How to regulate a refrigerator to use less electricity

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How to regulate a refrigerator to use less electricity

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The average household refrigerator uses approximately 90w to 600w of electrical energy. The amount of energy used can be greatly reduced by practicing good conservation techniques.


Step One

Adjust the refrigerator temperature settings. Optimum refrigerator range is 37 to 40°F and freezer range is 0 to 5°F. Avoid placing your refrigerator on unreasonably low temperature settings. If the temperature control system does not specify degrees, check the manual for corresponding settings.


Step Two

Minimize door openings as much as possible. Cool air escapes every time the refrigerator door is opened. The unit then works harder to replace the air. Keep the door open no longer than necessary and be sure to close the door completely.


Step Three

Allow hot foods to cool before placing them in the refrigerator. Hot food decreases the temperature in the refrigerator temporarily forcing the refrigerator to work harder to keep the air cool.


Step Four

Keep the refrigerator full. A full refrigerator retains cold better than an empty one. If the refrigerator is nearly empty, store water-filled containers inside. The mass of cold items will enable the refrigerator to recover more quickly after the door has been opened.


Step Five

Do not overfill your refrigerator or freezer since that will interfere with the circulation of cold air inside. Turn on your refrigerator's "energy saver" switch. In damp environments make sure that excess condensation does not form on the inside of the unit. If condensation forms, turn the energy saver switch off. Keep your refrigerator away from heat sources, such as an oven, a dishwasher and direct sunlight from a window. A 10°F increase in surrounding temperature can result in 20% higher energy consumption.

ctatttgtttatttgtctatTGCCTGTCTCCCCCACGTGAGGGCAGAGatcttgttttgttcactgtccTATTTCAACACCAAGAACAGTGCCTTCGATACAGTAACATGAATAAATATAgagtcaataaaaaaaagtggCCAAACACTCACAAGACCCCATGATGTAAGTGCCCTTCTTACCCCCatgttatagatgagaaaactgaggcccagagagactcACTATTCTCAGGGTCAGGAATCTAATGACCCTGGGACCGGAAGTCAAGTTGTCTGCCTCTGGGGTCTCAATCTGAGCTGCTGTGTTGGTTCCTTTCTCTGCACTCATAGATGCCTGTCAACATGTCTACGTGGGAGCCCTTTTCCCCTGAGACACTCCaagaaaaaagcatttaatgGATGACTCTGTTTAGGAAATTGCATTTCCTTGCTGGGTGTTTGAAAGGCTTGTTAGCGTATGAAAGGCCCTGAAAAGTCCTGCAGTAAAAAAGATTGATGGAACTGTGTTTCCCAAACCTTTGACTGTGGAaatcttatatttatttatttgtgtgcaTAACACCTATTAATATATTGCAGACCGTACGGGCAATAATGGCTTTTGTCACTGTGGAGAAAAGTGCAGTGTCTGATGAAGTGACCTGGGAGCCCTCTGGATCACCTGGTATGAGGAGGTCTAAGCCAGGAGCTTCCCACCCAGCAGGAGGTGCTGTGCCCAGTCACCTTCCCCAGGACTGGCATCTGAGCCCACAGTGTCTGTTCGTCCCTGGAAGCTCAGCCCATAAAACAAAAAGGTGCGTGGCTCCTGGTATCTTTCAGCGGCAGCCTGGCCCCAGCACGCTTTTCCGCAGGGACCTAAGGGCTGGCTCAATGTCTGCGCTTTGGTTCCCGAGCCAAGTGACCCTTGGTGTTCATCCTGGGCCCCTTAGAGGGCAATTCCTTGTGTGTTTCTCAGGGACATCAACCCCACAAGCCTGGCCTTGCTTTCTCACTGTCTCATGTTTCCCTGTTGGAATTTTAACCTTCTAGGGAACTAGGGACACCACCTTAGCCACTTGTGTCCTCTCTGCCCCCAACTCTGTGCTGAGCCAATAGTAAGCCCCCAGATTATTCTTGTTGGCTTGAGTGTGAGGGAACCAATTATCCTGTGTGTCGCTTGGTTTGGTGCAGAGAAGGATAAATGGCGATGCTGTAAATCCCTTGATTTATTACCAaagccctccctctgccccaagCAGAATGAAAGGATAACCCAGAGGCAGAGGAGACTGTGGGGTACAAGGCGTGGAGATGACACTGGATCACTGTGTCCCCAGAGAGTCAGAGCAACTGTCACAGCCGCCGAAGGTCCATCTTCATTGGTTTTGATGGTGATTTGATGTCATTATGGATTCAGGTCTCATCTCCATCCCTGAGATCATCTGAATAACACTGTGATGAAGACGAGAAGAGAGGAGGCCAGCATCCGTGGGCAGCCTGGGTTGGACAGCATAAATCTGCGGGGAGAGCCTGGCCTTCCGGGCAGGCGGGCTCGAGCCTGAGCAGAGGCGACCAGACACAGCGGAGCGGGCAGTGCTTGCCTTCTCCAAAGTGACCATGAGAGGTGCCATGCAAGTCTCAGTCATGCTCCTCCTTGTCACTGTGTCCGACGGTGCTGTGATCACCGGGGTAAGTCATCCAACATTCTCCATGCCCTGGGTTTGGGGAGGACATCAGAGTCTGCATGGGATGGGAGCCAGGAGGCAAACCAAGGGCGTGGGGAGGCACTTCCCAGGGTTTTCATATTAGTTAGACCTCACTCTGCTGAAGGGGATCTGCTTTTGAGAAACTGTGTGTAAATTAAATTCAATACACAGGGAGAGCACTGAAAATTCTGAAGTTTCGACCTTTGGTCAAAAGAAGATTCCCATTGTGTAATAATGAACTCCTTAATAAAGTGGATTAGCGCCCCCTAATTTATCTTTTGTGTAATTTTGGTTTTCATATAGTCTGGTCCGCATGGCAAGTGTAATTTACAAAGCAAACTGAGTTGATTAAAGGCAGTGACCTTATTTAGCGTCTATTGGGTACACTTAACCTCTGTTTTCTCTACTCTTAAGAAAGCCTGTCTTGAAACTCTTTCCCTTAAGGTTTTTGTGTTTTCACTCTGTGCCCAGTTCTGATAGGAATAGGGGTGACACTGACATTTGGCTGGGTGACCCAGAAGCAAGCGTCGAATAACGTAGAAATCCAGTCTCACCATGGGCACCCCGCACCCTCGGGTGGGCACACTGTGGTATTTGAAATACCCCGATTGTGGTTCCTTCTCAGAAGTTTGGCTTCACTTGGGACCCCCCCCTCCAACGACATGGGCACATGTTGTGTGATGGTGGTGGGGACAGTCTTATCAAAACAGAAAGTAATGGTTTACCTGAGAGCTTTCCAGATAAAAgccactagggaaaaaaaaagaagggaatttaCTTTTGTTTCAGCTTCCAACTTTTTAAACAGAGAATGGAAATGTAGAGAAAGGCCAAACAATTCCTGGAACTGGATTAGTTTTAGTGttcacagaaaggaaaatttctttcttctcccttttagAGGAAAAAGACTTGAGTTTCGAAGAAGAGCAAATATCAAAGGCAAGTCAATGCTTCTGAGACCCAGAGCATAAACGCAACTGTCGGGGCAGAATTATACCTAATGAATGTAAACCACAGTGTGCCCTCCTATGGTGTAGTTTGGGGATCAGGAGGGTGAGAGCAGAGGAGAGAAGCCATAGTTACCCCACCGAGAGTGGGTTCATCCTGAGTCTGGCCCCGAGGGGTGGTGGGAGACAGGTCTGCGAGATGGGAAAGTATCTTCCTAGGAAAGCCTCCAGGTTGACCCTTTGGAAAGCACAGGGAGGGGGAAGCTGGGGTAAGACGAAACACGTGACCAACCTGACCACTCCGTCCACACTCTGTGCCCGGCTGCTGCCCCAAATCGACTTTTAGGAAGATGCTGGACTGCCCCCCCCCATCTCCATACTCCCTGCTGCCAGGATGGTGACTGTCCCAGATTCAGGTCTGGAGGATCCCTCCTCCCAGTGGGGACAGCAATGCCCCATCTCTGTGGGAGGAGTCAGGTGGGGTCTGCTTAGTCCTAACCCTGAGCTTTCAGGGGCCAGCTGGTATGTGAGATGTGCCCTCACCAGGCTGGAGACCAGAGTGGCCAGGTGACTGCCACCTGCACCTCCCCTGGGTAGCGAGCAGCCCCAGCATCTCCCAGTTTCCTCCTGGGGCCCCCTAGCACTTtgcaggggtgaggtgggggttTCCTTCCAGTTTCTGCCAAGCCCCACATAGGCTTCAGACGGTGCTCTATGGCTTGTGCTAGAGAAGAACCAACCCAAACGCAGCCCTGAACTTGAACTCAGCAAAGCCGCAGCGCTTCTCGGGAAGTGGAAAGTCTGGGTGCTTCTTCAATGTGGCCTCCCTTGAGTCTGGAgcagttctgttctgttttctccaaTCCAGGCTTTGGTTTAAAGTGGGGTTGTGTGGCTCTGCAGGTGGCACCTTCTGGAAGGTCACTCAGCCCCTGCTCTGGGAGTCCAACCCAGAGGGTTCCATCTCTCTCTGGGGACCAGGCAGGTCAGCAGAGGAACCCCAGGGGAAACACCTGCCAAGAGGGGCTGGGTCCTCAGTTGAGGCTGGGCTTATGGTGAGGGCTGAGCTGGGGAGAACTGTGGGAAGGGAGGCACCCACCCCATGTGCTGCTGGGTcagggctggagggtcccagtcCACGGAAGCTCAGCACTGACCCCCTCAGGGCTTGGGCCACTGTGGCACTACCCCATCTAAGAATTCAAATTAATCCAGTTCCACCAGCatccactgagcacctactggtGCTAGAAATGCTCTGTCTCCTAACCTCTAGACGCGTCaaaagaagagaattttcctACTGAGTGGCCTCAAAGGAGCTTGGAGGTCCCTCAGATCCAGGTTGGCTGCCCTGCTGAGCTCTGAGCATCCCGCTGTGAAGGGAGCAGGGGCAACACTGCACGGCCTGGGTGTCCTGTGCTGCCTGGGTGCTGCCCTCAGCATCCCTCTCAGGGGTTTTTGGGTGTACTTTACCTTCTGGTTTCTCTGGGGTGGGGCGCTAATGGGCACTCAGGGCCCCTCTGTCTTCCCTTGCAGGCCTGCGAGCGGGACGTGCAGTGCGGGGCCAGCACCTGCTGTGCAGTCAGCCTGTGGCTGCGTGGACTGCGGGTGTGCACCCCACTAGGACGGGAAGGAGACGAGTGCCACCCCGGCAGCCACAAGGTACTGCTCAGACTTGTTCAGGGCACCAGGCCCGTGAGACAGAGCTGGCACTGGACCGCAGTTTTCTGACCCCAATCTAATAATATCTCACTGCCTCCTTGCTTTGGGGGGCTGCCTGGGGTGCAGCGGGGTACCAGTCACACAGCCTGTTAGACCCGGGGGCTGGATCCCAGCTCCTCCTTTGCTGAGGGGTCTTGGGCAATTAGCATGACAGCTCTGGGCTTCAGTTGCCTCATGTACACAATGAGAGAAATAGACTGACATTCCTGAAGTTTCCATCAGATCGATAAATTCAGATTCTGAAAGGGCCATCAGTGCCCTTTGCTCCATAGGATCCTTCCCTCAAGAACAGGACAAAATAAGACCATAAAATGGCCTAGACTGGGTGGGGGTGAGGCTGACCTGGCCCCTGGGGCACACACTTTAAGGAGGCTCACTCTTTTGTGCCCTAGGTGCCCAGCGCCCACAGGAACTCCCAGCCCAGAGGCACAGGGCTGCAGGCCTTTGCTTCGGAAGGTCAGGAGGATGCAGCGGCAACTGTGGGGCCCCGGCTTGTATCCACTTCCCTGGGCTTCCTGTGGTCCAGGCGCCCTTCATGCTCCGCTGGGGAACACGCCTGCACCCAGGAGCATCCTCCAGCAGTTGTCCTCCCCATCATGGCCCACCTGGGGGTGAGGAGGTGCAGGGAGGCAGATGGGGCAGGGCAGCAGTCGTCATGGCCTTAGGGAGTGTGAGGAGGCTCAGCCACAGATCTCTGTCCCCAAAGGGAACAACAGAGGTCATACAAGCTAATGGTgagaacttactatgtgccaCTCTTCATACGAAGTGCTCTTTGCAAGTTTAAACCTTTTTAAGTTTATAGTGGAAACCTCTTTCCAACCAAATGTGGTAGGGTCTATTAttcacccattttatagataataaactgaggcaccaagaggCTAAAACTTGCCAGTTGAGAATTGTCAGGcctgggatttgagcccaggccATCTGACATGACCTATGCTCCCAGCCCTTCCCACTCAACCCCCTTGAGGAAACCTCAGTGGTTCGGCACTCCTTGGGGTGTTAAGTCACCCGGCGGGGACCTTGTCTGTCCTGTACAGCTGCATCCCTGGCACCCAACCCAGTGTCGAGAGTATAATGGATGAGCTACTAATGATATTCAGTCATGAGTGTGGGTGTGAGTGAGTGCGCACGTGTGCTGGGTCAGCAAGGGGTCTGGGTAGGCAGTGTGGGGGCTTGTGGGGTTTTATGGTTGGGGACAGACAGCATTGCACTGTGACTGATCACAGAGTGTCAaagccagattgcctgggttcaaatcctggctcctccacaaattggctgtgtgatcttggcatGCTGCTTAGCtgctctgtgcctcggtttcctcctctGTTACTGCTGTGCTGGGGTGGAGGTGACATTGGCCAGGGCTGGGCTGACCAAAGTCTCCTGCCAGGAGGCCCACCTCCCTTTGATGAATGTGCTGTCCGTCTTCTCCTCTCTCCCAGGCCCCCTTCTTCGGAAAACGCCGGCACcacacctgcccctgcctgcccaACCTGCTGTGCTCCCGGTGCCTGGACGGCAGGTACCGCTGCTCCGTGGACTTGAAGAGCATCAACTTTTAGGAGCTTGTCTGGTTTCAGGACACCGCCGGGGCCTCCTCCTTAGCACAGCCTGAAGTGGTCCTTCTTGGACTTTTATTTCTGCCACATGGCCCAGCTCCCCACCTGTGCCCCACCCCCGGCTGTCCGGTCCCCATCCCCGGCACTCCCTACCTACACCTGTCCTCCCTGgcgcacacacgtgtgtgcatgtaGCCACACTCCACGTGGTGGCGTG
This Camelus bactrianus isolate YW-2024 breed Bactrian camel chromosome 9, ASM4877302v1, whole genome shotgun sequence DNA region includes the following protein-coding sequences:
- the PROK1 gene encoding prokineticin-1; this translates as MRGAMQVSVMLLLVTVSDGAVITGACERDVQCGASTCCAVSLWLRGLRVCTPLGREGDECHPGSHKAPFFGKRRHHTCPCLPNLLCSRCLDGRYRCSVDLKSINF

Step Six

Check door seals (also called the gasket) on the refrigerator. A broken seal is the same as leaving the door open. Replace seals that are torn or partially missing. To test it, close the door on a single sheet of paper and try to pull it out. If it slides out easily, the gasket needs to be replaced to prevent cold air from leaking out, or consider buying a new unit.


Step Seven

Avoid blocking the air flow passages to and from the condenser coils. Cleaning the condenser coils will save energy and help the refrigerator run better and more efficiently. The condenser coils ( hot coils ) should be cleaned once a year. If you have a pet with long hair, it is a good idea to clean coils every 6 months.


Step Eight

Regularly defrost manual-defrost models. Frost buildup increases the amount of energy needed to keep the motor running. Avoid excessive ice build-up on the interior surfaces of the evaporator. Turn off and recycle your second refrigerator. Many of these secondary units (usually older and less energy efficient) use as much as 40% more energy than a new model.


Step Nine

Low To Medium Cost - Refrigerators with anti-sweat heaters (which prevent condensation) consume 5 to 10% more energy. Buy models with an "energy saver" switch that lets you turn the heaters down or off. Refrigerators under 25 cubic feet will meet the needs of most households. The models over 25 cubic feet use significantly more energy. If you are thinking about purchasing such a large unit, you may want to reconsider.


Step Ten

Buy ENERGY STAR qualified refrigerator models only. They use high efficiency compressors, improved insulation, and more precise temperature and defrost mechanisms to improve energy efficiency. ENERGY STAR qualified refrigerator models use at least 15 percent less energy than required by current federal standards and 40 percent less energy than the conventional models sold in 2001.


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